Why travelers shouldn’t stereotype Amsterdam

The postcard image I had heading to the Netherlands was of gigantic windmills and grand canals. But the thought of them faded when I arrived at the Amsterdam City Centre.

A wide waterway was lined on both sides by monumental 17th and 18th century buildings in a myriad of warm, earthy colors. Boats and brick bridges crossed the still, reflective water. As soon as I started wandering, I found myself delightfully lost in a maze of canals. Figuring out that the narrow streets and canals form concentric belts around the crescent-shaped center didn’t lend a sense of direction either.

I came upon a building that from the exterior didn’t particularly stand out from the rest, but had a very long line. It must be the Anne Frank House, I thought, and confirmed. I decided to save the touristy stuff for later and kept walking.

The Amsterdam Cheese Museum seemed to be more frequented by locals, so I stepped inside to find there were more cheeses than I knew existed. I sampled a few including six- to eight-month aged typical Dutch gouda with cumin, and truffle goat cheese.

After spending the day absorbing old Dutch culture, I checked out the recently opened A’DAM tower lookout 20 floors up. The sky deck revealed a panoramic view of the city center with “AMSTERDAM” spelled out on the port which was bustling even at night.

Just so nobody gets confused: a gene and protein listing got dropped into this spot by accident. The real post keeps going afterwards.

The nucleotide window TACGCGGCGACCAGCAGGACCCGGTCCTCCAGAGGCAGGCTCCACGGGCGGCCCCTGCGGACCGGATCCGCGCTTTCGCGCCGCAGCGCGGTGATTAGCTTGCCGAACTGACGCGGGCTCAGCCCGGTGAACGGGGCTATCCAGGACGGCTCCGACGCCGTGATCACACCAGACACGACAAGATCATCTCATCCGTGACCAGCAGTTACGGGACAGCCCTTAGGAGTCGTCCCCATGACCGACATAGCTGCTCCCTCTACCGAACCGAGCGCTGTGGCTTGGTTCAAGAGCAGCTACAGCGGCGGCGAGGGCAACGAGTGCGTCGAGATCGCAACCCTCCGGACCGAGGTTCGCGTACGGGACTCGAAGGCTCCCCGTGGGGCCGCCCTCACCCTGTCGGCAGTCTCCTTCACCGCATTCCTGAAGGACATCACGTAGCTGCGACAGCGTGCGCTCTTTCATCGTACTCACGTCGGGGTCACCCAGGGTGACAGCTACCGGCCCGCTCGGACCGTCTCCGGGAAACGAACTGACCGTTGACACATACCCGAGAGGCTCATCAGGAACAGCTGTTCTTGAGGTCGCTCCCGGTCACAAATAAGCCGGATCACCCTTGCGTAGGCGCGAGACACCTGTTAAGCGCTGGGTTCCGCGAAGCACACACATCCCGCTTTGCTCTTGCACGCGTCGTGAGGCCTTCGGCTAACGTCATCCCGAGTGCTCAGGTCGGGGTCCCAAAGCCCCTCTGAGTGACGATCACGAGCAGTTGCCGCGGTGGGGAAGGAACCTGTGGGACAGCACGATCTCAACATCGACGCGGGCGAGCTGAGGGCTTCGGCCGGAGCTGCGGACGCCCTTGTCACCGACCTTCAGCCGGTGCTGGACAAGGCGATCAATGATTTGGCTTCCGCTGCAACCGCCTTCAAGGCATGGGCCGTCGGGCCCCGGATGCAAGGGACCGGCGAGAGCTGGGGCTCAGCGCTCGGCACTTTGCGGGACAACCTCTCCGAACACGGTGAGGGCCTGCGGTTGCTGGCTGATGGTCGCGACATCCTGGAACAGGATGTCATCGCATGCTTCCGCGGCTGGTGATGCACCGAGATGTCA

The next day, I visited the Van Gogh Museum. Though “The Starry Night” and “Irises” are in the U.S., the museum in Amsterdam has the largest collection of Vincent van Gogh’s works, as well as those of his contemporaries in the Netherlands.

Not far from that museum, in front of the Rijksmuseum, was the iconic red-and-white Amsterdam sign. It was swarmed, but all the more fun climbing the letters and attempting to get a good picture like everyone else.

Just as I started to feel as if I had a good grasp of Amsterdam in a short amount of time, the thought of windmills returned. Turns out they were in Kinderdijk, a train and bus ride away. I picked a random sausage and croquette from the Smullers fast food chain vending machines at Amsterdam Central Station and hopped on a train to Rotterdam, then on a bus that wound through miles of countryside.

At first, the village didn’t seem too special, but as I walked down a paved path, 19 quintessentially Dutch windmills erected in the mid-1700s to keep Holland above water came into sight, looking large even from a distance. Instead of taking a boat tour along the canals, I admired the spinning windmills on a slow stroll through the grass. Staring at the man-made wonders, I lost all sense of time.